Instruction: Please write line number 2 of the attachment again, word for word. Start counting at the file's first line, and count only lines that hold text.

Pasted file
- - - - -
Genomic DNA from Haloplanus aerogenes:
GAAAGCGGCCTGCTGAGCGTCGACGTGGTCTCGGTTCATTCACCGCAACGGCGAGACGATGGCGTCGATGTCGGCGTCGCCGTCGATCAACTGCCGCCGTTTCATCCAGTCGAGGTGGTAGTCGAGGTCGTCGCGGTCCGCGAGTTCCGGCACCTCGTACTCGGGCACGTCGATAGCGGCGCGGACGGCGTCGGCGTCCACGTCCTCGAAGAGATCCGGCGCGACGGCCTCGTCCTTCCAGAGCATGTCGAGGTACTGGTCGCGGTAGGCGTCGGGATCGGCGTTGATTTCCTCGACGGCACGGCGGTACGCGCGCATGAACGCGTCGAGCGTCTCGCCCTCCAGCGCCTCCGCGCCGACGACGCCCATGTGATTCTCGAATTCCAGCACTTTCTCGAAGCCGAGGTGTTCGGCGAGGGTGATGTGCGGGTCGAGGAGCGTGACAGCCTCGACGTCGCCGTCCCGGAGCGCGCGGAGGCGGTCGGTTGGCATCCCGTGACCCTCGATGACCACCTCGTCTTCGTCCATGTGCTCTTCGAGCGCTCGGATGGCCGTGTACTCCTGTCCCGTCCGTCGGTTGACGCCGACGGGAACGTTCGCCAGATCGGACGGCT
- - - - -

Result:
GAAAGCGGCCTGCTGAGCGTCGACGTGGTCTCGGTTCATTCACCGCAACGGCGAGACGATGGCGTCGATGTCGGCGTCGCCGTCGATCAACTGCCGCCGTTTCATCCAGTCGAGGTGGTAGTCGAGGTCGTCGCGGTCCGCGAGTTCCGGCACCTCGTACTCGGGCACGTCGATAGCGGCGCGGACGGCGTCGGCGTCCACGTCCTCGAAGAGATCCGGCGCGACGGCCTCGTCCTTCCAGAGCATGTCGAGGTACTGGTCGCGGTAGGCGTCGGGATCGGCGTTGATTTCCTCGACGGCACGGCGGTACGCGCGCATGAACGCGTCGAGCGTCTCGCCCTCCAGCGCCTCCGCGCCGACGACGCCCATGTGATTCTCGAATTCCAGCACTTTCTCGAAGCCGAGGTGTTCGGCGAGGGTGATGTGCGGGTCGAGGAGCGTGACAGCCTCGACGTCGCCGTCCCGGAGCGCGCGGAGGCGGTCGGTTGGCATCCCGTGACCCTCGATGACCACCTCGTCTTCGTCCATGTGCTCTTCGAGCGCTCGGATGGCCGTGTACTCCTGTCCCGTCCGTCGGTTGACGCCGACGGGAACGTTCGCCAGATCGGACGGCT